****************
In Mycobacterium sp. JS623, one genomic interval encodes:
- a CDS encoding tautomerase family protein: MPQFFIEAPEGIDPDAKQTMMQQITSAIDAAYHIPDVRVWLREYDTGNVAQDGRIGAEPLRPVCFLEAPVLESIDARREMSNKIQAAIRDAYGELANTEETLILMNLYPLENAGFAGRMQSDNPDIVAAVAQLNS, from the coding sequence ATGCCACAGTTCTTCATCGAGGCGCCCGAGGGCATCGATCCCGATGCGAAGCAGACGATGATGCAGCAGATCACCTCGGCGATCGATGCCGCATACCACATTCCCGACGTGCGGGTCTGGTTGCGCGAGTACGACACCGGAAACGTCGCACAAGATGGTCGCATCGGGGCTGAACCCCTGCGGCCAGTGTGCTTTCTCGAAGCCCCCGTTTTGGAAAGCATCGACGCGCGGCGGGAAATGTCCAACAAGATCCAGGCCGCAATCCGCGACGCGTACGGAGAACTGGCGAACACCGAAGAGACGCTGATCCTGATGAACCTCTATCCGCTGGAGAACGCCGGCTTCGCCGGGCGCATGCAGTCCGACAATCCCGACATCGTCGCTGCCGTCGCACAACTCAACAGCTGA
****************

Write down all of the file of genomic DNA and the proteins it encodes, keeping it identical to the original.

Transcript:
In Mycobacterium sp. JS623, one genomic interval encodes:
- a CDS encoding tautomerase family protein: MPQFFIEAPEGIDPDAKQTMMQQITSAIDAAYHIPDVRVWLREYDTGNVAQDGRIGAEPLRPVCFLEAPVLESIDARREMSNKIQAAIRDAYGELANTEETLILMNLYPLENAGFAGRMQSDNPDIVAAVAQLNS, from the coding sequence ATGCCACAGTTCTTCATCGAGGCGCCCGAGGGCATCGATCCCGATGCGAAGCAGACGATGATGCAGCAGATCACCTCGGCGATCGATGCCGCATACCACATTCCCGACGTGCGGGTCTGGTTGCGCGAGTACGACACCGGAAACGTCGCACAAGATGGTCGCATCGGGGCTGAACCCCTGCGGCCAGTGTGCTTTCTCGAAGCCCCCGTTTTGGAAAGCATCGACGCGCGGCGGGAAATGTCCAACAAGATCCAGGCCGCAATCCGCGACGCGTACGGAGAACTGGCGAACACCGAAGAGACGCTGATCCTGATGAACCTCTATCCGCTGGAGAACGCCGGCTTCGCCGGGCGCATGCAGTCCGACAATCCCGACATCGTCGCTGCCGTCGCACAACTCAACAGCTGA